The proliferation of the Internet of Things (IoT) has led to the growing popularity of digital twins, which are virtual replicas of assets, people and processes in the built environment. Sensors are deployed strategically to proactively monitor, manage and predict physical assets. But digital twins are more than just virtualisation of information. It functions as a system with the need for collaboration of actors as well as the establishment of appropriate networks, systems and standards, says PwC in its report ‘Digital twins in smart city’. The continued aggregation of digital twin systems will ultimately form a smart city that is currently being envisioned.
According to 'Asia Pacific Digital Twin Market Forecast 2026’ published by Graphical Research, the Asia Pacific digital twin market size is slated to grow considerably and amass US$11 billion by 2026. Increasing application in healthcare sector, rising adoption of remote patient monitoring & telemedicine during the pandemic, and expanding manufacturing vertical are the key factors facilitating Asia Pacific digital twin market expansion. In addition, its extensive application in various industries such as automotive, manufacturing, and building and construction are further expected to bolster the growth of the digital twin market during the forecast period.
Within the context of building and construction, digital twin applications are now being deployed to different stages of the property development lifecycle, from urban planning through construction to asset management and building operations. While Hong Kong has seen an acceleration in the adoption of proptech solutions in the broader real estate spectrum, the digital transformation of construction has been relatively slower given the hierarchy of contractors involved in many stages and complexity of the overall build.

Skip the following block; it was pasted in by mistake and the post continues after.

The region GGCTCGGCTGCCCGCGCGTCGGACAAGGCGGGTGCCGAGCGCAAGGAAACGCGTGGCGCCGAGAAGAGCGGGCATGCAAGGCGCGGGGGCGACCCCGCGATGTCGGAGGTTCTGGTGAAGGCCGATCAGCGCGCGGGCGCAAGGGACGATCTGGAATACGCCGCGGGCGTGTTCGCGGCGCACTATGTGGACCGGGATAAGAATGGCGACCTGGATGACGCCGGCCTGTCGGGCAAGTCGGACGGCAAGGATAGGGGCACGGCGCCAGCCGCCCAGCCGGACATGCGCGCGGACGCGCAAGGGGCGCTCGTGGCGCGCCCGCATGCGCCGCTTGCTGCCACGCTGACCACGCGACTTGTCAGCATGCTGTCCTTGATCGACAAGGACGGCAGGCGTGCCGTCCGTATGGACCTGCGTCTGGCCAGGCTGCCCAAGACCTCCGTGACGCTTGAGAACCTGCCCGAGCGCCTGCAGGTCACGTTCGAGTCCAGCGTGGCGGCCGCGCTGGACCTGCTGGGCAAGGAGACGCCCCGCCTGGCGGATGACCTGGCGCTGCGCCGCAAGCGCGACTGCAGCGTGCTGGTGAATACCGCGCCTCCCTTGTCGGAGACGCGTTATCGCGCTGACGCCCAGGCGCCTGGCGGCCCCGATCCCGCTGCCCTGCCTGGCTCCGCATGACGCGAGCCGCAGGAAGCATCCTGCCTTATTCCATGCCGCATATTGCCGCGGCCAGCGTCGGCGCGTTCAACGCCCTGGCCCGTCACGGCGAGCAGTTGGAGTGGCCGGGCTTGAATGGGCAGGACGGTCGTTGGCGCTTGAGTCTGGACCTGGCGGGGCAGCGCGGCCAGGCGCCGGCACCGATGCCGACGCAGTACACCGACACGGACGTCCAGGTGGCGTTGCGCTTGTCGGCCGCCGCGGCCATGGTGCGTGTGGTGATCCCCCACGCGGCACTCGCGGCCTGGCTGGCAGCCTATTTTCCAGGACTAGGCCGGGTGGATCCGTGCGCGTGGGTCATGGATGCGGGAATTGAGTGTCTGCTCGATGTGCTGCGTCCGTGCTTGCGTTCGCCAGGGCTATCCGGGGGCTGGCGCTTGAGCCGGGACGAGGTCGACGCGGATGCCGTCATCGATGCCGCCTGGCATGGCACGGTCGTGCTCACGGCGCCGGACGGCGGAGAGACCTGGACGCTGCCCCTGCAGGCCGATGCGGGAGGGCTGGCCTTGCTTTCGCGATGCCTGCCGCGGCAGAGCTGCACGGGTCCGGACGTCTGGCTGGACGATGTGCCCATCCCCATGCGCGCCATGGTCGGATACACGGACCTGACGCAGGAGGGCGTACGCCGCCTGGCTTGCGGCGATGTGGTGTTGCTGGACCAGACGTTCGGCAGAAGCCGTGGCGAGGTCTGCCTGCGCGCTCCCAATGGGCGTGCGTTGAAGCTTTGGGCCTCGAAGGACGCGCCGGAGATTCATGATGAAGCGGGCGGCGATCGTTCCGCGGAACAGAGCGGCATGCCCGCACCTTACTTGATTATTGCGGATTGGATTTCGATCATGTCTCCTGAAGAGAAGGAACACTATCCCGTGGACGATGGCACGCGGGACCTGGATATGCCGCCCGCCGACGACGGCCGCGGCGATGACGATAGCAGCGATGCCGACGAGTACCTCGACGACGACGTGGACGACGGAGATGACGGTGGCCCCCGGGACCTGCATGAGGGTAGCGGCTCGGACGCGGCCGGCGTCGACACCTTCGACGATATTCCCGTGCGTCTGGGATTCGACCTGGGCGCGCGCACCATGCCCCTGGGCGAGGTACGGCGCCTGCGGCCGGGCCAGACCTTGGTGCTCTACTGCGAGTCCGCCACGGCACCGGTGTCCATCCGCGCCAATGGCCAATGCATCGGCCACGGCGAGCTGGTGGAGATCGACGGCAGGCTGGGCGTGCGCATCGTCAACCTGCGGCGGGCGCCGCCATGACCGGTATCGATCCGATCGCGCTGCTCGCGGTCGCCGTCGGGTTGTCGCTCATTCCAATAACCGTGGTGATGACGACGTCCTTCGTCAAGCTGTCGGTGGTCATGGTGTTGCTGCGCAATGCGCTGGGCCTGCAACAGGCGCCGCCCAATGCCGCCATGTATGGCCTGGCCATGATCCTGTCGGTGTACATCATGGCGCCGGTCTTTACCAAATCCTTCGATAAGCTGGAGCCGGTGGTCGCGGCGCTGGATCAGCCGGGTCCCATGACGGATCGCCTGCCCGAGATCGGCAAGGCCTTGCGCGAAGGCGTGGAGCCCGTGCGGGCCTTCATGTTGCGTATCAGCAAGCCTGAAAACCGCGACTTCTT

In Hong Kong, growing tech ventures, such as Varadise, and leading digital solution providers, such as Schneider Electric, are working closely with industry stakeholders to automate the planning, construction and operations of the built environment that were once dominated by paper works and manual efforts.
Digitally transforming the construction industry
While architectural, engineering and construction (AEC) contractors have increasingly embraced the use of new technologies such as Building Information Modelling (BIM) on behalf of clients, the adoption of digital technologies within their own practices have been slow...
Importance of open data standards
Most projects today begin with a BIM model, which contains valuable asset information that if used correctly can be useful for a digital twin. With the growing adoption of BIM and digital twins, it is becoming increasingly important to create open data standards for them to communicate with each other. This will ensure that the many companies and organisations that are developing digital twins will be able to share and transfer information seamlessly and without any errors.
One of the barriers to the integration of different digital twin platforms is the many different file formats used by engineers in early project phases. To address this challenge, various consortiums, committees and industry organisations are collaborating on standardising information models, APIs, connectivity to physical twins, data ingestion mechanisms, security and interoperability of digital twins. To accelerate the development of digital twins within or across companies, there is an inevitable need for open standards as well as Open-Source implementations to promote the agile development and adoption of those standards.
Source: Open-Source Drives Digital Twin Adoption, IIC Journal of Innovation